an artist consumes nature.
The phenomena of cultural media — outdoor magazines, catalogs, and other consumer-based products — has created an ever-widening gap between opposing forces. Here, construction hinders growth, accumulation betrays worth, and success replaces integrity. This is the continuous plight that drives me. – Regin Igloria
Regin Igloria’s drawings explore the intersection of “nature” and “culture” in the Great Outdoors, Inc. His most playful and powerful works are of luxury commodities that pretend to be neither luxuries nor even commodities.
Instead, they pretend to be escapes from consumerism to “nature,” vehicles for the pure pastoral life. But Igloria’s work detects something sinister in this supposed escape. Safe-for-your-baby jogging strollers crash together as if in a ten-car pile up. A mountain bike contorts and twists around itself; seen one way, it looks like a terrible accident, seen another it starts to resemble the bird’s eye view of the never-ending circuit of freeways on which said accident occurred.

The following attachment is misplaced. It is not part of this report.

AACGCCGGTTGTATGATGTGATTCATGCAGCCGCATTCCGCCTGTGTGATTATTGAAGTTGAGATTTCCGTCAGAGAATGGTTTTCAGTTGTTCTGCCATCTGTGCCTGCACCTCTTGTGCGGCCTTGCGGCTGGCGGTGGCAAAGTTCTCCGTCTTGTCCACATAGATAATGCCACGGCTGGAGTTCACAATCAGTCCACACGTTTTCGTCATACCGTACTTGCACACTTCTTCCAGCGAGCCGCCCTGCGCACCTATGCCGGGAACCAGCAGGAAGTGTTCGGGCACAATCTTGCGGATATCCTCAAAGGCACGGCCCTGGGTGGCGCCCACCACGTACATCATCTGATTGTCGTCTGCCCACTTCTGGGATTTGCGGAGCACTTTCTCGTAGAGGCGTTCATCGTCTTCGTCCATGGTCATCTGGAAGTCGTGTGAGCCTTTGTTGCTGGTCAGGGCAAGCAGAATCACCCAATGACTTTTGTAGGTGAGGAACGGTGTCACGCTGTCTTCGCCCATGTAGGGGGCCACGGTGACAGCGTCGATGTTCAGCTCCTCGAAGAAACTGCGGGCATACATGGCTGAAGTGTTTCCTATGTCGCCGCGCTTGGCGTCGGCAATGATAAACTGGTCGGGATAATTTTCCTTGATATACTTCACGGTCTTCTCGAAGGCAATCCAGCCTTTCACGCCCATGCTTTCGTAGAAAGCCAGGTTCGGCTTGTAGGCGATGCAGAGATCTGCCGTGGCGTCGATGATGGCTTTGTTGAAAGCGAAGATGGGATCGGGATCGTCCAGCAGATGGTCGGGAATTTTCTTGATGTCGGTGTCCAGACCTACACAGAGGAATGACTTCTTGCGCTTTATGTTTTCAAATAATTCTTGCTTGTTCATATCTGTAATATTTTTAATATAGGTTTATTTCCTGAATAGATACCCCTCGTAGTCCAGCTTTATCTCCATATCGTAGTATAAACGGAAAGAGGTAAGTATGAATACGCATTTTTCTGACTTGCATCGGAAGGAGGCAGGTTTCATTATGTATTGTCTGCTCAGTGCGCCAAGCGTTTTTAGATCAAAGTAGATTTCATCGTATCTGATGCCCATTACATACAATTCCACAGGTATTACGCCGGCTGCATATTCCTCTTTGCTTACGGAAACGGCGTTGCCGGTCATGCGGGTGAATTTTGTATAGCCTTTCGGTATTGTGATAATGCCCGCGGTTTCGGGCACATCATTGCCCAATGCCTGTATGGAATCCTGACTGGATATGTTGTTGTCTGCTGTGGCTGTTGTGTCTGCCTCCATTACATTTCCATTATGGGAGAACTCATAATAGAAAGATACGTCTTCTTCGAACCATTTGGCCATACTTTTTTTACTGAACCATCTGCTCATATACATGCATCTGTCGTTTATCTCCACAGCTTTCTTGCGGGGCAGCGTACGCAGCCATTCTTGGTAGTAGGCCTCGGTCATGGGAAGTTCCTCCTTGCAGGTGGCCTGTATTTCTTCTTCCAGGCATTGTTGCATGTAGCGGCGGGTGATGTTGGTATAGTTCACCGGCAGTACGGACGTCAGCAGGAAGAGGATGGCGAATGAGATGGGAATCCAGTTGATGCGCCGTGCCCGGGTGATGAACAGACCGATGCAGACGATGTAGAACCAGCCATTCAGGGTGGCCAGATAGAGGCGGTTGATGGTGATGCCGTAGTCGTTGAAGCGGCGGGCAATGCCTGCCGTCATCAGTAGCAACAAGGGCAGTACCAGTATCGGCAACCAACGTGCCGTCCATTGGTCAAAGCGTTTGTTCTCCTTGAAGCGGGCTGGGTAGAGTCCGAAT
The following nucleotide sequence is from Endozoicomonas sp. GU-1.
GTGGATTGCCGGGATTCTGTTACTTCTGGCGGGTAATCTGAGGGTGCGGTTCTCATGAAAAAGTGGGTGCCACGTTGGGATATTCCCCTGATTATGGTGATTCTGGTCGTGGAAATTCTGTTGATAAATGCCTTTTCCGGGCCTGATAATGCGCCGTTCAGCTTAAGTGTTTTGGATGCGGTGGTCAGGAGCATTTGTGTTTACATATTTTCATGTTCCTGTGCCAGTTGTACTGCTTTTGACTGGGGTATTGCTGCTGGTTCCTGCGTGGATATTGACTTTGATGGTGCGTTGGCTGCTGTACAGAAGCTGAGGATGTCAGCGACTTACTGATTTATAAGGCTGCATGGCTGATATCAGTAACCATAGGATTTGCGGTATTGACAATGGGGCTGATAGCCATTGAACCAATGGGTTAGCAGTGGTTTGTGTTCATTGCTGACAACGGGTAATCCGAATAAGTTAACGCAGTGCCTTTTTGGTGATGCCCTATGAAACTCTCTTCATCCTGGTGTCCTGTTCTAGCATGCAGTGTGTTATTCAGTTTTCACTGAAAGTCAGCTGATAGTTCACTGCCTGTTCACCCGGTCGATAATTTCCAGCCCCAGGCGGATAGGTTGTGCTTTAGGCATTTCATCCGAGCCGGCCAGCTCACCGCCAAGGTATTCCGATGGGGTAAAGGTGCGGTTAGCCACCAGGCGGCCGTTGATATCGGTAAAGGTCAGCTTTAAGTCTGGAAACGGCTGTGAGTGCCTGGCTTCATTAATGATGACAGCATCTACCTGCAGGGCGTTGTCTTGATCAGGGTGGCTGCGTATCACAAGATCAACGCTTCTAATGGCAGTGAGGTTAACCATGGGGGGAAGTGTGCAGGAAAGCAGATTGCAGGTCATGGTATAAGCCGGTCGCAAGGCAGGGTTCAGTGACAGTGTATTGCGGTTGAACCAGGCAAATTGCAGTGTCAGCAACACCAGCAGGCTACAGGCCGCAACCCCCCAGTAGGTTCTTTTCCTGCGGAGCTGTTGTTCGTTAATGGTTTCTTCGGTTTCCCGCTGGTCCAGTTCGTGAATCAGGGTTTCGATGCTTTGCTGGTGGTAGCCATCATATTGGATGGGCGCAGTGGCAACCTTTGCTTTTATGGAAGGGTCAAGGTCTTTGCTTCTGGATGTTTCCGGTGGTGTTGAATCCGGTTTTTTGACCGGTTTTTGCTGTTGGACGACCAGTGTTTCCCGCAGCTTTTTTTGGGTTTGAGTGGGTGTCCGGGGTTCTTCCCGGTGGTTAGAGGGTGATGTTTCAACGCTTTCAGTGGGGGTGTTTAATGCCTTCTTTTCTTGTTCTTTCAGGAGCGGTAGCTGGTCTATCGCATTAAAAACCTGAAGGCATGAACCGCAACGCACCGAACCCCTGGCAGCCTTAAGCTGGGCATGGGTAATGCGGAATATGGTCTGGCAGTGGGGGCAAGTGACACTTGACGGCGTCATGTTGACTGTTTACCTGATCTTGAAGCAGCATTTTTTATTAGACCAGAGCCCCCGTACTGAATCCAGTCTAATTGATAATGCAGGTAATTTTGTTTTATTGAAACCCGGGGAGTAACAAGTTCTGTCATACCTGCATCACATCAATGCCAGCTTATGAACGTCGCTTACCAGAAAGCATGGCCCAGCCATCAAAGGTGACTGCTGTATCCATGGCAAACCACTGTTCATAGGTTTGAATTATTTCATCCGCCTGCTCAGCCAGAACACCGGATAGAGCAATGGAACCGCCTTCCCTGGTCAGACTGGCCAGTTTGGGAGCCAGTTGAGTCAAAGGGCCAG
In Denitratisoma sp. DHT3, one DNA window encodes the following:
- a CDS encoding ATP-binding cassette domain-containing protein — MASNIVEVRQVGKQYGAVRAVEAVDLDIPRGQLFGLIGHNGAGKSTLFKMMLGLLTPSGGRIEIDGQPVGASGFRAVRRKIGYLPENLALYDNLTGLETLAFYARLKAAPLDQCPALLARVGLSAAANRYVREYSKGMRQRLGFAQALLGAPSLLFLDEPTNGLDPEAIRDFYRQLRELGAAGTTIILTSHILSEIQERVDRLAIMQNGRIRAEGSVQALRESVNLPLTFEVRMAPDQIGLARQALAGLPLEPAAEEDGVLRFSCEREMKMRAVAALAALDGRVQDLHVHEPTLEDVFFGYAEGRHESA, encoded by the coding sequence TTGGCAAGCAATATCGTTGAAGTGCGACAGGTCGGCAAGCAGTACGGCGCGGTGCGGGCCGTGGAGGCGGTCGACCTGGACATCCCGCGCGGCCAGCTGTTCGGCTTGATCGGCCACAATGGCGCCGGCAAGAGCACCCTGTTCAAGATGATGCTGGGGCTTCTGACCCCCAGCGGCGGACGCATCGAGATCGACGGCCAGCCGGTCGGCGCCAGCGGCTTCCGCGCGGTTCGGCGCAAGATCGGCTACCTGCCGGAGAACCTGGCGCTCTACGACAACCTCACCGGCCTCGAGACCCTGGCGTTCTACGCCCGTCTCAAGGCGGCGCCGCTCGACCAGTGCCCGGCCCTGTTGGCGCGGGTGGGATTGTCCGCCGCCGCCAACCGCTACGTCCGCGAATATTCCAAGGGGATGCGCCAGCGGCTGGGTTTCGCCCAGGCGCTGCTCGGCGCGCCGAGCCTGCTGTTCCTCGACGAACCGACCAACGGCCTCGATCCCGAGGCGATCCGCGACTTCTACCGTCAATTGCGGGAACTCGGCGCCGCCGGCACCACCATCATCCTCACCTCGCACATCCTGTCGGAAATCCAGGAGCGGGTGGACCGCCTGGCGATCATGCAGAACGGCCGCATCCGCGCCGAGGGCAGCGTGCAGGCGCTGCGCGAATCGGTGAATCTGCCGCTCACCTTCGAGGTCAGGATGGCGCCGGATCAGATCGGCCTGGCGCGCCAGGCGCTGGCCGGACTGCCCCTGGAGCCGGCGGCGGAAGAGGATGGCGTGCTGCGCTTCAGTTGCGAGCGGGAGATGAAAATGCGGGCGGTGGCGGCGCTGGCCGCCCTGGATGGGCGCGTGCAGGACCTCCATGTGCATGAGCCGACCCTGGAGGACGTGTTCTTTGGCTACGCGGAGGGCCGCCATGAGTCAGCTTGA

Even nature itself takes on weird associations and overlaps with the anti-environmental. For instance, Igloria titles a study of what looks to be an evergreen tree, “Study For Growth Pattern,” as if it were the blueprint plans for a new exurban subdivision.
What is refreshing about these drawings is their combination of meditative observation, wry irony, and shock value. They are not works of didactic political art meant to shock. Instead they strike a tone or mood: the conflicted emotions of a person’s who longs for the enchantment that the commodities of the hiking store might deliver, but who also remains deeply suspicious of what these commodities claim to offer.
Commuter, Composite, Consideration, 2008
In Igloria’s drawings, the more one longs to escape into nature, to get away, the more trapped he or she becomes. The jogging strollers become virtual SUVs in a sidewalk clog. The mountain bike fragments and breaks apart into endless loops. One reaches the evergreen trees deep in the wilderness, but all they resemble is the very thing that led to their removal back in “civilization”: the street layout for a planned community of McMansions.
Study for Growth Pattern, 2008